I don't usually agree with Op-Ed pieces in the Daily Telegraph.
This morning, however, there is a very good piece from Philip Johnston.
He points out that the repeated promises -over decades- from politicians of all stripes to make "efficiency savings" are actually impossible to deliver without a radical reform of the system of public expenditure.
The Civil Service is only interested in controlling the costs of expenditure in the current system. They are not interested in whether the system should be changed or even whether much of what government is prescribing is actually necessary at all.
What today's Pre-Budget report is going to show is that the British cupboard- apart from some mouldy crumbs of envy taxes- is totally empty. Unless we tackle the systemic costs of the public sector we are going to face even more rapid economic decline.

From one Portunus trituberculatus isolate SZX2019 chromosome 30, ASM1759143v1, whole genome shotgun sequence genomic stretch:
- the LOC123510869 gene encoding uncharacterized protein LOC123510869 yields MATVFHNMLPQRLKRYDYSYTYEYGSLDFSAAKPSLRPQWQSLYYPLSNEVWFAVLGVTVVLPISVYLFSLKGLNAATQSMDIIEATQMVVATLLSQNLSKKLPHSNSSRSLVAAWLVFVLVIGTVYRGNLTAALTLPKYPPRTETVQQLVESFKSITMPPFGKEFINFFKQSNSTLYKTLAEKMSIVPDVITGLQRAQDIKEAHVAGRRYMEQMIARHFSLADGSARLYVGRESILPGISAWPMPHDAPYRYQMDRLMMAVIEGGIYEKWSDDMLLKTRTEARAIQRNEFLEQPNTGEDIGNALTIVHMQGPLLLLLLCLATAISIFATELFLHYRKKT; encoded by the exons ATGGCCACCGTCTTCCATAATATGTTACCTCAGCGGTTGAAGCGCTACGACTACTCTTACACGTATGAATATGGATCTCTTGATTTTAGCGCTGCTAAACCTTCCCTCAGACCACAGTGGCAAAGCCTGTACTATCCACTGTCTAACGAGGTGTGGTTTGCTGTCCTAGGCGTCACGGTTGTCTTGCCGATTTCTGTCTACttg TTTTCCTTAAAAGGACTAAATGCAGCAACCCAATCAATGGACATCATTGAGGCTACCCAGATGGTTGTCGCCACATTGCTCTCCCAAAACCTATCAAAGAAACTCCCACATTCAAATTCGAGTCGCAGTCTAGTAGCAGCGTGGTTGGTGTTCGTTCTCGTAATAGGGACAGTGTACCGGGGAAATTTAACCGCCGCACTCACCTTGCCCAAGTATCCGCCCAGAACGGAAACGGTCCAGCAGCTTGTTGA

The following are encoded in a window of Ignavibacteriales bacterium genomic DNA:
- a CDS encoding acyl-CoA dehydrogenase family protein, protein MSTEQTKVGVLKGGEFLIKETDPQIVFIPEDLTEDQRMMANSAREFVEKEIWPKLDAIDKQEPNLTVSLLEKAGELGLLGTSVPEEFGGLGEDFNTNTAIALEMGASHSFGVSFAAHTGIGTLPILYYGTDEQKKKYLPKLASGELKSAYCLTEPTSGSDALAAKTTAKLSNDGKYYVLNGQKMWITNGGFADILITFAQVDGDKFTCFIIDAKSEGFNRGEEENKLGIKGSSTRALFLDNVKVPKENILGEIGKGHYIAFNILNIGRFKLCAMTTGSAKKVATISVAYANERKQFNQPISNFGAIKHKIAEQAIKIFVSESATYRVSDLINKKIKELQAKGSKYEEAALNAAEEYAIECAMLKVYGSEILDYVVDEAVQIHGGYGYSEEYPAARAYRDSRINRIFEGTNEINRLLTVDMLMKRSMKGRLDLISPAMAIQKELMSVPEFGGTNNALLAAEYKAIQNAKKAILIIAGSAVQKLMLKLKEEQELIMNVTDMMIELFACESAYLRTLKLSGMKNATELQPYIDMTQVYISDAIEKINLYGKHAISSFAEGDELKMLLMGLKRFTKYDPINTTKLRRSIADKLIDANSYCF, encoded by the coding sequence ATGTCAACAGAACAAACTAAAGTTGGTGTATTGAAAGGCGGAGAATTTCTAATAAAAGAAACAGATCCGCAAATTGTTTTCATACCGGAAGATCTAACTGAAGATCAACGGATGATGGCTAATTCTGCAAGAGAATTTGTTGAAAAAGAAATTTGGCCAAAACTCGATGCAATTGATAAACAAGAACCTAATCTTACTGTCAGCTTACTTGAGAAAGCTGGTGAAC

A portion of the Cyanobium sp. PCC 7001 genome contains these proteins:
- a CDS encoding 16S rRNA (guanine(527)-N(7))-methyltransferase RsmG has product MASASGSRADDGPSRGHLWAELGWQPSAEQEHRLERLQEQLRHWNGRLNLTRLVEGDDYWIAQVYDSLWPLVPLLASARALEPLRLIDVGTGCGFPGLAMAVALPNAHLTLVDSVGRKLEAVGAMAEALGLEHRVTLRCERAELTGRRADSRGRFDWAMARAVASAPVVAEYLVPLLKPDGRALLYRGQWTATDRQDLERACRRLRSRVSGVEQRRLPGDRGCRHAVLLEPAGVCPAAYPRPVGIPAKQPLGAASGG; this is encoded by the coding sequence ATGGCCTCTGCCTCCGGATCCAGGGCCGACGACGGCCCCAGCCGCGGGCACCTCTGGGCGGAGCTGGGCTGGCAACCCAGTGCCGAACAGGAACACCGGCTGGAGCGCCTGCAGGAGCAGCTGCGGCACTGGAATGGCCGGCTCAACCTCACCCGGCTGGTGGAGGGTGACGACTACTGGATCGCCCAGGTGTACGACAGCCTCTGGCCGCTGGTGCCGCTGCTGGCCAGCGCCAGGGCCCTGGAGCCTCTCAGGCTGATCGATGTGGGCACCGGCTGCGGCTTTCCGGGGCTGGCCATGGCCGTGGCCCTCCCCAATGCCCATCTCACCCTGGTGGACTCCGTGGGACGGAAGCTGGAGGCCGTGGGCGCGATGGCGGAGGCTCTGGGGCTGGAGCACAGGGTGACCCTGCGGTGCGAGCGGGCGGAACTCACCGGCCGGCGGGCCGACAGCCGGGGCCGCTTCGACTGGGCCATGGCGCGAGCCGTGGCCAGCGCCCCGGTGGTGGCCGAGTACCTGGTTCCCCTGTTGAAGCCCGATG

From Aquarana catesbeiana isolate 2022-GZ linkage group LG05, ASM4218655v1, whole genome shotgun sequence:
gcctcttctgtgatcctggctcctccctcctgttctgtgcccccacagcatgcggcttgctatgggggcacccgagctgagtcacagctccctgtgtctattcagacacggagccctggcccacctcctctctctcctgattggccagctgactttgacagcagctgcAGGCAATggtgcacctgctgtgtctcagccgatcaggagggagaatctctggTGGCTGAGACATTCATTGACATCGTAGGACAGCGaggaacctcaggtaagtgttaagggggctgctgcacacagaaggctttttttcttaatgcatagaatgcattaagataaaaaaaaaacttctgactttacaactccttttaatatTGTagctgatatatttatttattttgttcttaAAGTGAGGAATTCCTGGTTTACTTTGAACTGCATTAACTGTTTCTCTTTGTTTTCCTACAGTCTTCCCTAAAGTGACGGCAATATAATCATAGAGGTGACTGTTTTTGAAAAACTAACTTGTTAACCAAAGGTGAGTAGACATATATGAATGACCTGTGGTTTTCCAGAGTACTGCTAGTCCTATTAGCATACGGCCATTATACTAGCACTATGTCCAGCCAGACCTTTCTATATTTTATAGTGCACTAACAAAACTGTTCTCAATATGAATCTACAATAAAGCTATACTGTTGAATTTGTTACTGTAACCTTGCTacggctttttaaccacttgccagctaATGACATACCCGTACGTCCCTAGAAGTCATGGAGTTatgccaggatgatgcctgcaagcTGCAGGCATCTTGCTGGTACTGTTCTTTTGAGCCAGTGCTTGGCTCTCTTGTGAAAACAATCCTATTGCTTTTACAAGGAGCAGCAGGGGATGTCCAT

Over the long term, the burden of sustaining an extraordinary wasteful state sector is going to fall on a declining number of increasingly impoverished private pension holders. There is no option: in the 19th century, at the height of the British Empire, the state sector represented 10% of GDP, after the First World War it had grown to 20%. After the Second War, it was close to half. In the past year it has grown by 11% to just a shade under 60%, but that does not include a £500 billion unfunded state pension liability. The size of the British public sector is now quite close to that of a Communist state such as East Germany.
It is not sustainable.
We are reaching the end of the road.